Comparison of nanoparticle uptake by cancer versus sites of inflammation

Scott Poh, Purdue University


Development of a wide spectrum of targeted nanocarrier system promise to expand the therapeutic windows of drugs by increasing delivery to the target tissue versus the non-targeted counterpart. This will in turn lead to reduction in the minimum effective dose of the drug and an improvement in therapeutic efficacy at equivalent plasma concentrations. These involve the identification of precise targets such as cells and receptors related to specific conditions and choice of the appropriate nanocarriers to achieve the required responses while minimizing the side effects. Activated macrophages, which are abundant in inflamed tissues such as ulcerative colitis, rheumatoid arthritis, muscle injury and atherosclerosis were observed to over-express the folate receptor. Several inflammatory pathologies have been successfully imaged and quantified by FR-targeted small molecule imaging agents in both humans and animal models of human inflammatory diseases, demonstrating the specificity of FR in delivering drugs to sites of inflammation. FR-targeted small molecule therapeutic agents have also shown great promise for use in treating the same diseases, enabling suppression/elimination of the activated macrophages without collateral toxicity to healthy tissues. However, a majority of current folate linked imaging and therapeutic agents have been small molecules (< 1 KDa), thus leading to short circulating times in vivo (∼ 2 hour). Use of folate linked nanocarriers to target activated macrophages may prove very useful for the diagnosis and treatment of inflammatory diseases due to their longer circulation times and higher payloads. This has lead to the central objective of my research, which is to design a folate-linked nanocarrier that could target sites of inflammation. Although currently majority of the nanomedicine research focuses in the area of cancer. In this dissertation, two general areas of focus have been developed for the folate targeted nanocarriers: First, it is demonstrated that folate targeted nanocarriers such as liposomes and dendrimers can specifically target sites of inflammation via folate receptor. Folate targeted nanocarriers encapsulated with imaging agents and drugs show greater accumulation in the areas of inflammation than its non-targeted counterpart. Second, folate targeted liposome favors targeting sites of inflammation over solid tumors.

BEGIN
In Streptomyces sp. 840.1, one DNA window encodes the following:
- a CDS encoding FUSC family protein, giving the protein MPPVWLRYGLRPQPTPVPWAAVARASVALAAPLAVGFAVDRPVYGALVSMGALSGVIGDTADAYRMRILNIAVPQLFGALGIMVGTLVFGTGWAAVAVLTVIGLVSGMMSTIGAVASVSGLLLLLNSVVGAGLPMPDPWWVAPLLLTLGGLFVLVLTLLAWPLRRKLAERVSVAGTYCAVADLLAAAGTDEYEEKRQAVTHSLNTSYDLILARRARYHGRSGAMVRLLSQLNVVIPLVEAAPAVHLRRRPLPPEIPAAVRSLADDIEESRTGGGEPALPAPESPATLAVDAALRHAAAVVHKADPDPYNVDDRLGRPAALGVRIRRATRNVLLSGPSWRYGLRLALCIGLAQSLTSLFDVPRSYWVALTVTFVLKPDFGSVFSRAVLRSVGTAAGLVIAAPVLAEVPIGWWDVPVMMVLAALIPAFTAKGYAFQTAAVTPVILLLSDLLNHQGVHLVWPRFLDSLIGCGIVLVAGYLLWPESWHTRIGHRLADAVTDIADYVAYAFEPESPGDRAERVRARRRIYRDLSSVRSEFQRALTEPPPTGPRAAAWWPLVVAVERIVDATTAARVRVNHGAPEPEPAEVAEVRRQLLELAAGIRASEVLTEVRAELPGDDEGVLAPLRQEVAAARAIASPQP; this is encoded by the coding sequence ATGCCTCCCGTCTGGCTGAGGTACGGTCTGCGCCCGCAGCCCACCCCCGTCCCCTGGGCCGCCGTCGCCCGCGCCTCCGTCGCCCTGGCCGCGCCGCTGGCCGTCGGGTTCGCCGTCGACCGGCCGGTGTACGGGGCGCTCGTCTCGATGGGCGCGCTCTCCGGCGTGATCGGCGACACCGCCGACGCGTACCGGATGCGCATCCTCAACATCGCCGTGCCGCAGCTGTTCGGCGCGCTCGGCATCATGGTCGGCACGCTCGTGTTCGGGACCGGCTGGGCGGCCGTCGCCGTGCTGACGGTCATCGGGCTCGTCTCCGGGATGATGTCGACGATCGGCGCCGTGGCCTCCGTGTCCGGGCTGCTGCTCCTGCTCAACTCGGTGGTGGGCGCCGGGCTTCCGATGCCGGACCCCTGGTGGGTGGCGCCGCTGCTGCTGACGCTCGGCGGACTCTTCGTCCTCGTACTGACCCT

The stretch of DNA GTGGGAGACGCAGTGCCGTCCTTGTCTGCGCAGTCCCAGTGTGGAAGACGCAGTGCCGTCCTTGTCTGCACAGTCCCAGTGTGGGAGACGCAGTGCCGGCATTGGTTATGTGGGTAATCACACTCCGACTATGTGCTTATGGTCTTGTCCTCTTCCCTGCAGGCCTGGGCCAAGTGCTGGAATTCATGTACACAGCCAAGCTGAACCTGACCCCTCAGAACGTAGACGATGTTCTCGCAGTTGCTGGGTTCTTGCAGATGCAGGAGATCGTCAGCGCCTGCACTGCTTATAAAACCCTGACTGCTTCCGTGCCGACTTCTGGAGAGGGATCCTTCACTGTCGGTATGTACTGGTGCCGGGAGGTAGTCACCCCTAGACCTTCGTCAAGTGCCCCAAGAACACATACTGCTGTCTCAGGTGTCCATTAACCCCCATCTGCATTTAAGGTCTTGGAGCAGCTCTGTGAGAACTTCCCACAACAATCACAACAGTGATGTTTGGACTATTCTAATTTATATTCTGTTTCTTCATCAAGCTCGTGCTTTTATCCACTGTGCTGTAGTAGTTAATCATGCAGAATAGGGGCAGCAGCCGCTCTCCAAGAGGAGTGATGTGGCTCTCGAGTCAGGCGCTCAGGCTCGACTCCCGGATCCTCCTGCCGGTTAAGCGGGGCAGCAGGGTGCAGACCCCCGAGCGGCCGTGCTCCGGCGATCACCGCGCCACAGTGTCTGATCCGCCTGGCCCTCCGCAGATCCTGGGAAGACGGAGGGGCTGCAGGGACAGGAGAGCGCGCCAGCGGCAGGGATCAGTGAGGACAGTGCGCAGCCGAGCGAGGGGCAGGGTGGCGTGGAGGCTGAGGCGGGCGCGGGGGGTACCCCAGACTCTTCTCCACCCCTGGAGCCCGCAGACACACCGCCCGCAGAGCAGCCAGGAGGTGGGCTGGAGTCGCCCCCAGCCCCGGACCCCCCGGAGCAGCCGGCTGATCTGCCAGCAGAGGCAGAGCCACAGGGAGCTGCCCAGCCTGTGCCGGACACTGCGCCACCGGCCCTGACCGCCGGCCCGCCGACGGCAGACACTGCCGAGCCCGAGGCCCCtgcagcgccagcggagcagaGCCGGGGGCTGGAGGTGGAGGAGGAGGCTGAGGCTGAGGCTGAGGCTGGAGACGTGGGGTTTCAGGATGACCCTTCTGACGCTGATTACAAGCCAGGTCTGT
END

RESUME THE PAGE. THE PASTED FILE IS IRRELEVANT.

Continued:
Low, Purdue University.

Subject Area

Organic chemistry

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